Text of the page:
Justine was the light shining on me and the dark shadow it cast, and I wanted to stand there forever in the relief of that contrast. Like shoplifting, repressed feelings and sugarless gum, this book oozes girlhood in a way I can feel in my bones. Specifically girlhood before social media which packs the extra punch of nostalgia on top of the melancholy listlessness of being a teenager on a hot summer day.⁣ ⁣ It's the late 90s on Long Island and the day before junior prom Ali meets Justine, the Justine was the light shining on me and the dark shadow it cast, and I wanted to stand there forever in the relief of that contrast. Like shoplifting, repressed feelings and sugarless gum, this book oozes girlhood in a way I can feel in my bones. Specifically girlhood before social media which packs the extra punch of nostalgia on top of the melancholy listlessness of being a teenager on a hot summer day.⁣ ⁣ It's the late 90s on Long Island and the day before junior prom Ali meets Justine, the cashier at the local Stop & Shop and becomes infatuated, applying for a summer job on the spot. She's quickly absorbed into the world of Justine and her friends, emulating their preferences and style; spending hours exploring abandoned buildings, listening to new music and smoking weed in her grandmother's car. This book is so rich in observational detail it's like you can feel it, the humid air, the wet bathing suit under your clothes. If you could bottle a teen summer it would be called Justine. Forsyth has written a story of adolescence that will stick to you like flip flops on hot asphalt.⁣ Thank you to Tin House Books for the review copy! All opinions are my own.

  22. 4 out of 5

    Diana

    JUSTINE is a subtle, indelible portrait of longing and repression, of desire to both move beyond the self and to deny it. With deceptively smooth prose, moving swiftly over reservoirs of empathy, Harmon gives us an unflinchingly close view of adolescent obsession. Ali is a kind of apprentice of desire, testing its waters without formulating the central question: Does she want to be Justine, or does she want to be with her? Harmon carefully attends to the physicality of everyday objects, things li JUSTINE is a subtle, indelible portrait of longing and repression, of desire to both move beyond the self and to deny it. With deceptively smooth prose, moving swiftly over reservoirs of empathy, Harmon gives us an unflinchingly close view of adolescent obsession. Ali is a kind of apprentice of desire, testing its waters without formulating the central question: Does she want to be Justine, or does she want to be with her? Harmon carefully attends to the physicality of everyday objects, things like junk-food wrappers or discarded socks that often slip below the threshold of our attention. It's the mark of a real artist to make the ordinary strange, and that's just what Harmon does, with her lovingly rendered black-and-white line drawings: a crumpled bag of Lay's, a cash register, a six-pack of domestic lager. (Song lyrics, often the Smiths or Morrissey, are woven into the images—there's nothing more evocatively teenage!) The illustrated novel is a perfect form for opening up questions in the reader, and I found myself, as I pored over these images, wondering why there aren't more of its kind. I can't wait to read more from Harmon. Required reading for anyone interested in the possibilities of image and text—or anyone who's experienced an electrifying crush.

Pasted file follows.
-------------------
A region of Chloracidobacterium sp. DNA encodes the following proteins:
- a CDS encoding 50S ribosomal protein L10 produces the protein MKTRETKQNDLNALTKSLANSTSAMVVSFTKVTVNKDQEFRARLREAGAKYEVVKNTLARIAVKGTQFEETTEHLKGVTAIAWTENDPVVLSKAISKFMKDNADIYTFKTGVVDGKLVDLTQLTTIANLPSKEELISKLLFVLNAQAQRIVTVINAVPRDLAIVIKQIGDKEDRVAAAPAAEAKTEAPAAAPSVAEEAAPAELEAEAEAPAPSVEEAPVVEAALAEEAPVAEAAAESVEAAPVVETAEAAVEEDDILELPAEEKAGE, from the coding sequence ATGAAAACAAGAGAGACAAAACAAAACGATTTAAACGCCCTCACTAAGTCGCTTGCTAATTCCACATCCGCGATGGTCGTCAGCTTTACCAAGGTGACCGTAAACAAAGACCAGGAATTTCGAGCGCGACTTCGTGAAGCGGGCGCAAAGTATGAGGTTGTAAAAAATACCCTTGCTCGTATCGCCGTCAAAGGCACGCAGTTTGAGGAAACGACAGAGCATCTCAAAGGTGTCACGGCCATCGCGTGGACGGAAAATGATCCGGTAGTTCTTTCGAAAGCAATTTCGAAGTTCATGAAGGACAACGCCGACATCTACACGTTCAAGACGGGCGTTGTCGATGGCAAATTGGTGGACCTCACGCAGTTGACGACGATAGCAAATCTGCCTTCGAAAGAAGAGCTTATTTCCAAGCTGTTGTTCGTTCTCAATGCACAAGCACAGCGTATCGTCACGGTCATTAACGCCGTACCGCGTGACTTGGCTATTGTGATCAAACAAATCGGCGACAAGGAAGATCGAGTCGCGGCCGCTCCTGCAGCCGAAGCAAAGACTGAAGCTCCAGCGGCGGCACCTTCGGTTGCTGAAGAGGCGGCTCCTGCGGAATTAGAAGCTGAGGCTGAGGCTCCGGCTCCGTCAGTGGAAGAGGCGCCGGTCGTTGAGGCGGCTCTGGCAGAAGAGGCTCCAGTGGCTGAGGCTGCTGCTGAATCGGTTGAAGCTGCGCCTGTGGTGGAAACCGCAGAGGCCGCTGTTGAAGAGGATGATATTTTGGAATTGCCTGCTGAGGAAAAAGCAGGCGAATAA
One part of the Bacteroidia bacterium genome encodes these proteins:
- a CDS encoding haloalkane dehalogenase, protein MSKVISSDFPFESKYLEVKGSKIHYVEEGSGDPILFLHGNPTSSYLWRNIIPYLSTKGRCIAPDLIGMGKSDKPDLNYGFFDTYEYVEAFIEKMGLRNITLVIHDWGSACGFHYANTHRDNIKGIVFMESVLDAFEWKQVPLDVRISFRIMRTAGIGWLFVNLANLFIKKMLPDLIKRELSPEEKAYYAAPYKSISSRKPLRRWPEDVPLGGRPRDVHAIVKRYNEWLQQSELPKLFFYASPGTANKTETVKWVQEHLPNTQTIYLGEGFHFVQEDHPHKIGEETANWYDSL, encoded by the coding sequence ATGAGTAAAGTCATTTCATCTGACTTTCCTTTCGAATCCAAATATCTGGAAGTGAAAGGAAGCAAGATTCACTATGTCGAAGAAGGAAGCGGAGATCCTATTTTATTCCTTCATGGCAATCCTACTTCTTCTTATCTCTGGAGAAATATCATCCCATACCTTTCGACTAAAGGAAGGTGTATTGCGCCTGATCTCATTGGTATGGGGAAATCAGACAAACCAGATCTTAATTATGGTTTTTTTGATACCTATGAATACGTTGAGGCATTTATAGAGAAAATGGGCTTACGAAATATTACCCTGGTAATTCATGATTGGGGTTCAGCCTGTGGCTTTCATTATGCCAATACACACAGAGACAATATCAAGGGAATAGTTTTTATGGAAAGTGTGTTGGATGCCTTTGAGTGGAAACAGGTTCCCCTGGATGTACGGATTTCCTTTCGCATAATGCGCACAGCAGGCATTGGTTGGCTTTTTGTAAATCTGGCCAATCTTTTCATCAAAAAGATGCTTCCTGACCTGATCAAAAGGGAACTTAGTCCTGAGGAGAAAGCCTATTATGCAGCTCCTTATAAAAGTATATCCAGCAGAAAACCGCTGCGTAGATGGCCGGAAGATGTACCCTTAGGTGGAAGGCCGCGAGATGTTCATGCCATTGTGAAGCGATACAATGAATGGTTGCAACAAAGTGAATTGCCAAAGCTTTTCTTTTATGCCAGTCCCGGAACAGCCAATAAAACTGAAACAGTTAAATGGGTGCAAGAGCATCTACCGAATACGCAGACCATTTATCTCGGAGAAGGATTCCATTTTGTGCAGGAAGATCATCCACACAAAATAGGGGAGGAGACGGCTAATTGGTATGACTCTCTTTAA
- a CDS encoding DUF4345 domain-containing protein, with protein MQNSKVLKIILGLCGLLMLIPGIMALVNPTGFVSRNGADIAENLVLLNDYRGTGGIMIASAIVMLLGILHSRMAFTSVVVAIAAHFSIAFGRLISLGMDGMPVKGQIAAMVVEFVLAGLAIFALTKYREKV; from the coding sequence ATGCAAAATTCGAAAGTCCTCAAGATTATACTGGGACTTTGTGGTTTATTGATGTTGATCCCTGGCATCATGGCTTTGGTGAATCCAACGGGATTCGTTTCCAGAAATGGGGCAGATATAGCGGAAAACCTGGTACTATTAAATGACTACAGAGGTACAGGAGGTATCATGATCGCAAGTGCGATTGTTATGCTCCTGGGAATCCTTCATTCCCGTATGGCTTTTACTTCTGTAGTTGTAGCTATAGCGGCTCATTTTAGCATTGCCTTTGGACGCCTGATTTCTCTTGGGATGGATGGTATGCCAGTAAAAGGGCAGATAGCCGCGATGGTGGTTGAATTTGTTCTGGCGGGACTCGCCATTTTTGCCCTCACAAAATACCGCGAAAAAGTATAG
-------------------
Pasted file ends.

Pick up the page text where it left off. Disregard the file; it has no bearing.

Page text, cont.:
23. 5 out of 5

    Lauren

    An unsettling story of teenage girlhood through the lens of a summer friendship on Long Island in 1999. Ali lives with her soap-opera-obsessed, Swedish grandmother and spends most of her time with her cat Marlene. So perhaps it's no surprise that she's immediately drawn to Justine, the tall and thin cashier at the local Stop & Shop and immediately applies for a job there. As her fixation grows, Ali begins to model Justine's more troubling behavior—meticulously tracking her weight and limiting he An unsettling story of teenage girlhood through the lens of a summer friendship on Long Island in 1999. Ali lives with her soap-opera-obsessed, Swedish grandmother and spends most of her time with her cat Marlene. So perhaps it's no surprise that she's immediately drawn to Justine, the tall and thin cashier at the local Stop & Shop and immediately applies for a job there. As her fixation grows, Ali begins to model Justine's more troubling behavior—meticulously tracking her weight and limiting her food consumption, ducking no-trespassing signs, and shoplifting. It's only a matter of time before everything all spins out of control.  . A portrait of those formative years of adolescence when everyone wants to be someone else while still figuring out who they are themselves, Justine is a vibrant collage of mixed tapes and Lay's potato chips, Tamagotchis and trident gum. I loved all the illustrations and references to a 90s childhood: Mariah Carey, Christy Turlington, Calvin Klein ads, half-dressed models standing outside Abercrombie & Fitch (I'd forgotten about that!), hanging out at the mall—so many details that you feel the heat, the boredom, and excitement of a teenage summer.